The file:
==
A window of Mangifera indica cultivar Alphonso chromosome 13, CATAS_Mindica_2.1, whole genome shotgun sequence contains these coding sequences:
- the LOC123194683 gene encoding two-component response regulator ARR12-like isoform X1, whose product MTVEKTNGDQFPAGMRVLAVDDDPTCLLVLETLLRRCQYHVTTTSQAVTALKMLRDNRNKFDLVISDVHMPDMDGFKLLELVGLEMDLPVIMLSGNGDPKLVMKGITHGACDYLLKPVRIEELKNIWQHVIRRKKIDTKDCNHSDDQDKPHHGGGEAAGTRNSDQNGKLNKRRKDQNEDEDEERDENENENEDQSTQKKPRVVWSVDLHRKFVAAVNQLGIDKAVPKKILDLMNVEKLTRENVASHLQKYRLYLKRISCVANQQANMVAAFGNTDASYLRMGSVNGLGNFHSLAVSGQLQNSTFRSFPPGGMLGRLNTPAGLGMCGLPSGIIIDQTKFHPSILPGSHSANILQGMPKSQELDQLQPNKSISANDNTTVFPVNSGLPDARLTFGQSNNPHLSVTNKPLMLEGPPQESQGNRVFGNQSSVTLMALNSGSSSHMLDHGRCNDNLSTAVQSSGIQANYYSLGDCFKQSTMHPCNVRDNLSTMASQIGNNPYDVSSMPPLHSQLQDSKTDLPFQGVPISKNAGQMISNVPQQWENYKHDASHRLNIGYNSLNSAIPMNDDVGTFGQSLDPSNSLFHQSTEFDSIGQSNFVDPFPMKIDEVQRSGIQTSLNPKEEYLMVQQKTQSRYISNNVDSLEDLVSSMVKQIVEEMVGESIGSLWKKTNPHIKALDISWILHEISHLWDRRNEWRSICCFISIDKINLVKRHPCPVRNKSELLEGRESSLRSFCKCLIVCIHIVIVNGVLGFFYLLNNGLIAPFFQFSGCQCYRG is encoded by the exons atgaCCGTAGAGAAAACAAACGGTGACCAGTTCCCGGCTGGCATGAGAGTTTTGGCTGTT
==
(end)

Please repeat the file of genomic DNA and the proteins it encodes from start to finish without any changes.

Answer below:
A window of Mangifera indica cultivar Alphonso chromosome 13, CATAS_Mindica_2.1, whole genome shotgun sequence contains these coding sequences:
- the LOC123194683 gene encoding two-component response regulator ARR12-like isoform X1, whose product MTVEKTNGDQFPAGMRVLAVDDDPTCLLVLETLLRRCQYHVTTTSQAVTALKMLRDNRNKFDLVISDVHMPDMDGFKLLELVGLEMDLPVIMLSGNGDPKLVMKGITHGACDYLLKPVRIEELKNIWQHVIRRKKIDTKDCNHSDDQDKPHHGGGEAAGTRNSDQNGKLNKRRKDQNEDEDEERDENENENEDQSTQKKPRVVWSVDLHRKFVAAVNQLGIDKAVPKKILDLMNVEKLTRENVASHLQKYRLYLKRISCVANQQANMVAAFGNTDASYLRMGSVNGLGNFHSLAVSGQLQNSTFRSFPPGGMLGRLNTPAGLGMCGLPSGIIIDQTKFHPSILPGSHSANILQGMPKSQELDQLQPNKSISANDNTTVFPVNSGLPDARLTFGQSNNPHLSVTNKPLMLEGPPQESQGNRVFGNQSSVTLMALNSGSSSHMLDHGRCNDNLSTAVQSSGIQANYYSLGDCFKQSTMHPCNVRDNLSTMASQIGNNPYDVSSMPPLHSQLQDSKTDLPFQGVPISKNAGQMISNVPQQWENYKHDASHRLNIGYNSLNSAIPMNDDVGTFGQSLDPSNSLFHQSTEFDSIGQSNFVDPFPMKIDEVQRSGIQTSLNPKEEYLMVQQKTQSRYISNNVDSLEDLVSSMVKQIVEEMVGESIGSLWKKTNPHIKALDISWILHEISHLWDRRNEWRSICCFISIDKINLVKRHPCPVRNKSELLEGRESSLRSFCKCLIVCIHIVIVNGVLGFFYLLNNGLIAPFFQFSGCQCYRG is encoded by the exons atgaCCGTAGAGAAAACAAACGGTGACCAGTTCCCGGCTGGCATGAGAGTTTTGGCTGTT